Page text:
[lit-ideas] Re: Persuasion Redux

  • From: "John McCreery" <john.mccreery@xxxxxxxxx>
  • To: lit-ideas@xxxxxxxxxxxxx
  • Date: Sun, 23 Dec 2007 22:27:38 +0900

On Dec 23, 2007 2:52 PM, Robert Paul <rpaul@xxxxxxxx> wrote:

> I mention this because in one context, formal logic, the distinction
> between truth and validity is strict: arguments are neither true nor
> false, and propositions are neither valid nor invalid. Yet here's John,
> assigning a lack of validity to an assumption. But of course we
> understand him. Context is all, as someone said earlier (Phil? Eric?),
> and in this context (class dismissed) we might even let someone get away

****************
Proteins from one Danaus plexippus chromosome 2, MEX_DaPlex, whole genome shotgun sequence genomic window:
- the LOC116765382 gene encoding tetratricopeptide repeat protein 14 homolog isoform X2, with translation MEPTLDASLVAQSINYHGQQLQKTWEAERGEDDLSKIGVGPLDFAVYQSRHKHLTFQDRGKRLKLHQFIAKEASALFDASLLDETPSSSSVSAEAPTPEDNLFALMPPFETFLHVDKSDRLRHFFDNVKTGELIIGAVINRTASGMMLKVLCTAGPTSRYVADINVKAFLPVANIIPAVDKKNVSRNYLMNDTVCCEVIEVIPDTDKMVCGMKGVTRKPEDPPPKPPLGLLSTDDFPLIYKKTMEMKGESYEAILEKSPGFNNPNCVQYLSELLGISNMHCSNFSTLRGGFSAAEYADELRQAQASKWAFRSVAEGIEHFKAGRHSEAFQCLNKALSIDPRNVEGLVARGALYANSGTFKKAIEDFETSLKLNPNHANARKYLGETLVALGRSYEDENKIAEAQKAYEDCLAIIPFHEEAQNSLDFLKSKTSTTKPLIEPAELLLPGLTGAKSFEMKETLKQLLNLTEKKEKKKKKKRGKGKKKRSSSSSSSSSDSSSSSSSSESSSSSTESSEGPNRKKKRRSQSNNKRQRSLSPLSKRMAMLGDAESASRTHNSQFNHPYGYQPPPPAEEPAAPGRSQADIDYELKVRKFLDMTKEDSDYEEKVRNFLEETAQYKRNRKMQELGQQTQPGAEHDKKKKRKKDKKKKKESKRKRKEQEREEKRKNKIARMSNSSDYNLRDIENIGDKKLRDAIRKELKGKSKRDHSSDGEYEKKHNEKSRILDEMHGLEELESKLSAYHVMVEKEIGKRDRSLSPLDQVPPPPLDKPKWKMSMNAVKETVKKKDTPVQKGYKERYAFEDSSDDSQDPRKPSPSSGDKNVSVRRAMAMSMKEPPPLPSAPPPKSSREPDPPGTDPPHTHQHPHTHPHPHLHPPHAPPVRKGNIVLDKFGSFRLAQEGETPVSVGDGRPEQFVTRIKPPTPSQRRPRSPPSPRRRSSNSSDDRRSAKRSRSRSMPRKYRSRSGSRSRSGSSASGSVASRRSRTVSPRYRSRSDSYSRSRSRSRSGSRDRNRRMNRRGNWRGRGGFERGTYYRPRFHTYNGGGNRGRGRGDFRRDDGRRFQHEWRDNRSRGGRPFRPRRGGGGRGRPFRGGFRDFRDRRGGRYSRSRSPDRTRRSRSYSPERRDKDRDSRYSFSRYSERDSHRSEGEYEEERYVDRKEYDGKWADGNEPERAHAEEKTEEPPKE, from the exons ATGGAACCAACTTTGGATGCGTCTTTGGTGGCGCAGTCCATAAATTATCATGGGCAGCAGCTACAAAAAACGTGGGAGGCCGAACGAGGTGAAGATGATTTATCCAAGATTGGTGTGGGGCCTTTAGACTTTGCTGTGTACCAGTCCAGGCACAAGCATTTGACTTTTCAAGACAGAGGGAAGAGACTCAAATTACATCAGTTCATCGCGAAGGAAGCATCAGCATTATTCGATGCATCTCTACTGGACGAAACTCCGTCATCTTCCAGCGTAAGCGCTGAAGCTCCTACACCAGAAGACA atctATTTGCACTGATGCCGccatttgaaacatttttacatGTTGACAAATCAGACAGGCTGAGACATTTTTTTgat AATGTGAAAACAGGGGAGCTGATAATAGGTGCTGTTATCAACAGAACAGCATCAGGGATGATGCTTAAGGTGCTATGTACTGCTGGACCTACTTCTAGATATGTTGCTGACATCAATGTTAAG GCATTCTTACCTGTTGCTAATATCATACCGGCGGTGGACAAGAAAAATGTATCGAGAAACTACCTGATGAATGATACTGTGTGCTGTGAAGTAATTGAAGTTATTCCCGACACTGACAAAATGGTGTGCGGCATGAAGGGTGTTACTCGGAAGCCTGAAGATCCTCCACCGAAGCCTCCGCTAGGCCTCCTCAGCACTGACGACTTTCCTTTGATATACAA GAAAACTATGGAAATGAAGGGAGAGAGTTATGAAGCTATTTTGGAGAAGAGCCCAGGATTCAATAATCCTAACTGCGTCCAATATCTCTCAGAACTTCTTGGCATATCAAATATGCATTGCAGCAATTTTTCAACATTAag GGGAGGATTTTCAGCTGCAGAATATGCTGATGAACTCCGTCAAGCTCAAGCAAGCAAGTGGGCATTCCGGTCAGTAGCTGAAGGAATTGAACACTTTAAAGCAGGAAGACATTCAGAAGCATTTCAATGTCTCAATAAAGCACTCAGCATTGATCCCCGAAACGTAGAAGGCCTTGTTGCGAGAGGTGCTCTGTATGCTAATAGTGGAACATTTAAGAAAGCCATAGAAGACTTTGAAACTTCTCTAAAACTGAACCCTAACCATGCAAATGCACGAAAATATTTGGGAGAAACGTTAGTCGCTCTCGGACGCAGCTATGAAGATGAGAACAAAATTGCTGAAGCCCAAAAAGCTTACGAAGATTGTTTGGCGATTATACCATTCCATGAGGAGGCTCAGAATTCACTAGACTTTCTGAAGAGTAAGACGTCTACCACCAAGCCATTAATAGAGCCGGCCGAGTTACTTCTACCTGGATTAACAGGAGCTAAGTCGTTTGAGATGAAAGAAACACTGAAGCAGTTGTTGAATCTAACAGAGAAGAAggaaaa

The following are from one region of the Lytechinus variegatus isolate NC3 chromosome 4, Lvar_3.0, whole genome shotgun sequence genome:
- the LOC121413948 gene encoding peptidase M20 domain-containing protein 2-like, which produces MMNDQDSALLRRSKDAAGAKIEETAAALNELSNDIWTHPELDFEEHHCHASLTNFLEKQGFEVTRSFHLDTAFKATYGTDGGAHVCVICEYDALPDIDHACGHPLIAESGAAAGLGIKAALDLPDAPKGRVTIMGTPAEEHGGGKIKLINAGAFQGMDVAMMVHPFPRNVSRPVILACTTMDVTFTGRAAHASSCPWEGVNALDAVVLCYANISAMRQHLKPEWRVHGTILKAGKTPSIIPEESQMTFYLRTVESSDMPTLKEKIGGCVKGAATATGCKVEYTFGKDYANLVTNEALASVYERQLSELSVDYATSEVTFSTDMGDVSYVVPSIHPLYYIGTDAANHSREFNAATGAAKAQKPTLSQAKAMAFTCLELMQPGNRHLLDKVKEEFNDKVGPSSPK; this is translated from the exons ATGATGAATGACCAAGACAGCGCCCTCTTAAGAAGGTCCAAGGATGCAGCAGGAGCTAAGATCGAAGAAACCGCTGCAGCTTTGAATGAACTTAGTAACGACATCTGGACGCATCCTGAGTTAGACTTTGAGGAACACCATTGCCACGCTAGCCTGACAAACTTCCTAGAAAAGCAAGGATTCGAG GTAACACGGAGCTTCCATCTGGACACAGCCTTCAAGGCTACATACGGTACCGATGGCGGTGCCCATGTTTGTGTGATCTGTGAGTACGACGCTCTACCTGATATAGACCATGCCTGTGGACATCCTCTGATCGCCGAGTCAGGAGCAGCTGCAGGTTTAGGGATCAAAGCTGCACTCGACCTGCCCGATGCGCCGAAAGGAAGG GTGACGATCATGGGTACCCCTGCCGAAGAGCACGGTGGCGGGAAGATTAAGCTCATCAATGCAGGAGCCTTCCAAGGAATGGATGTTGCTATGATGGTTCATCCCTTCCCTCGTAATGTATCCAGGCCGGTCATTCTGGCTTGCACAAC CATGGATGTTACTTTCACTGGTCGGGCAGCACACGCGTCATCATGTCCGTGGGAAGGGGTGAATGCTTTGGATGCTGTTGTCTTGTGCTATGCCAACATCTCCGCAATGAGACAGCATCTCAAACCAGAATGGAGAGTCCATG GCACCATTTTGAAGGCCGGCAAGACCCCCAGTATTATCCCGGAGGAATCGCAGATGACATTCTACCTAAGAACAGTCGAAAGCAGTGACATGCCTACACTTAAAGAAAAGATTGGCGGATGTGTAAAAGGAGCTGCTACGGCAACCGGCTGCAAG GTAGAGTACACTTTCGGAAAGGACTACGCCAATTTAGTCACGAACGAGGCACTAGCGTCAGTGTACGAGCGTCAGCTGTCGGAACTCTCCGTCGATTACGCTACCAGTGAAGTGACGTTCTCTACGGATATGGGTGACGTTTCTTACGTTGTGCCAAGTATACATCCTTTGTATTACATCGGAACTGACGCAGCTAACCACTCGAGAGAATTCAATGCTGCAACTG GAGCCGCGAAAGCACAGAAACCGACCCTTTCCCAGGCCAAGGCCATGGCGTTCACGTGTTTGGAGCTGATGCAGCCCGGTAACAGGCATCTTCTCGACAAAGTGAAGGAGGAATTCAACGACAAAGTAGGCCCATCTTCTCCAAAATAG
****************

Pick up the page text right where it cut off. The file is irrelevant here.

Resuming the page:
> with saying that an argument was true.

My thanks to Robert Paul for reminding us of this genuinely useful
distinction, between formal logic and other contexts. The sense of "valid"
to which I pointed is more statistical than logical, and has more to do with
the relation of a representation to the world than to the relation of steps
in a fully formalized game to each other, i.e., the relation of the map to
the territory instead of whether the map is properly drawn by the rules of
one or another cartographic system.

But again I slip into metaphor. I wonder if we could get this or another of
our eminent professors to elaborate a bit on the relation of "logic" as used
by analytical philosophers (e.g., in the title of W. V. Quine's
_Mathematical Logic_) and logic as used by continental philosophers and
their academic colleagues (e.g., in the title of Pierre Bourdieu's_The Logic
of Practice_).

John McCreery
The Word Works, Ltd., Yokohama, JAPAN
Tel. +81-45-314-9324

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